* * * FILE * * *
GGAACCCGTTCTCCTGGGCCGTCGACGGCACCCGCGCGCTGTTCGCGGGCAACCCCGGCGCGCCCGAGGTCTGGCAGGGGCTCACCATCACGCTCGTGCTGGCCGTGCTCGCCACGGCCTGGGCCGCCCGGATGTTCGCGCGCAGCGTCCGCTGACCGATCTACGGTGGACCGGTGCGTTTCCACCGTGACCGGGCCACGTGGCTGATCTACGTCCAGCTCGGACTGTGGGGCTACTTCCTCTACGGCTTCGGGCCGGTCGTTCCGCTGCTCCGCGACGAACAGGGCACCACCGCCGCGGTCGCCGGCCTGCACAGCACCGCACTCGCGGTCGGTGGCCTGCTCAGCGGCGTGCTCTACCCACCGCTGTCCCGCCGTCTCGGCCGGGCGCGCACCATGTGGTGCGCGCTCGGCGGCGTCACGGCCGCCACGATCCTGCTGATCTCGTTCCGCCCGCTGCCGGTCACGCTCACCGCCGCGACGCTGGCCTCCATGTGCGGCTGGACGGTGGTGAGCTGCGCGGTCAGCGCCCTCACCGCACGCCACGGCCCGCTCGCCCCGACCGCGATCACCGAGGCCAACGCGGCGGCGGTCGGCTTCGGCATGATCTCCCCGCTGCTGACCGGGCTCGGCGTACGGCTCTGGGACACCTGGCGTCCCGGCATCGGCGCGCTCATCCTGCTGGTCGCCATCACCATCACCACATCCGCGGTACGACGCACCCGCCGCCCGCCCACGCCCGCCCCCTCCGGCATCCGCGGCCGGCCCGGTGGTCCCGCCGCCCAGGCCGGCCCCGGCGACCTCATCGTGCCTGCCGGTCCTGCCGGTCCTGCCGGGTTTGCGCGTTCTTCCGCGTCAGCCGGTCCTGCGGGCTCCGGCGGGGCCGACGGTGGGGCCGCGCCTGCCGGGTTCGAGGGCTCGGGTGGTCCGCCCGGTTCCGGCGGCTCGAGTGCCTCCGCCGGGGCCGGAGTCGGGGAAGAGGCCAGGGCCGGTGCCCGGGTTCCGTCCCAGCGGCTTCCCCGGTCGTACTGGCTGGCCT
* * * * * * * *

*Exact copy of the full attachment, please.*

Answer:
GGAACCCGTTCTCCTGGGCCGTCGACGGCACCCGCGCGCTGTTCGCGGGCAACCCCGGCGCGCCCGAGGTCTGGCAGGGGCTCACCATCACGCTCGTGCTGGCCGTGCTCGCCACGGCCTGGGCCGCCCGGATGTTCGCGCGCAGCGTCCGCTGACCGATCTACGGTGGACCGGTGCGTTTCCACCGTGACCGGGCCACGTGGCTGATCTACGTCCAGCTCGGACTGTGGGGCTACTTCCTCTACGGCTTCGGGCCGGTCGTTCCGCTGCTCCGCGACGAACAGGGCACCACCGCCGCGGTCGCCGGCCTGCACAGCACCGCACTCGCGGTCGGTGGCCTGCTCAGCGGCGTGCTCTACCCACCGCTGTCCCGCCGTCTCGGCCGGGCGCGCACCATGTGGTGCGCGCTCGGCGGCGTCACGGCCGCCACGATCCTGCTGATCTCGTTCCGCCCGCTGCCGGTCACGCTCACCGCCGCGACGCTGGCCTCCATGTGCGGCTGGACGGTGGTGAGCTGCGCGGTCAGCGCCCTCACCGCACGCCACGGCCCGCTCGCCCCGACCGCGATCACCGAGGCCAACGCGGCGGCGGTCGGCTTCGGCATGATCTCCCCGCTGCTGACCGGGCTCGGCGTACGGCTCTGGGACACCTGGCGTCCCGGCATCGGCGCGCTCATCCTGCTGGTCGCCATCACCATCACCACATCCGCGGTACGACGCACCCGCCGCCCGCCCACGCCCGCCCCCTCCGGCATCCGCGGCCGGCCCGGTGGTCCCGCCGCCCAGGCCGGCCCCGGCGACCTCATCGTGCCTGCCGGTCCTGCCGGTCCTGCCGGGTTTGCGCGTTCTTCCGCGTCAGCCGGTCCTGCGGGCTCCGGCGGGGCCGACGGTGGGGCCGCGCCTGCCGGGTTCGAGGGCTCGGGTGGTCCGCCCGGTTCCGGCGGCTCGAGTGCCTCCGCCGGGGCCGGAGTCGGGGAAGAGGCCAGGGCCGGTGCCCGGGTTCCGTCCCAGCGGCTTCCCCGGTCGTACTGGCTGGCCT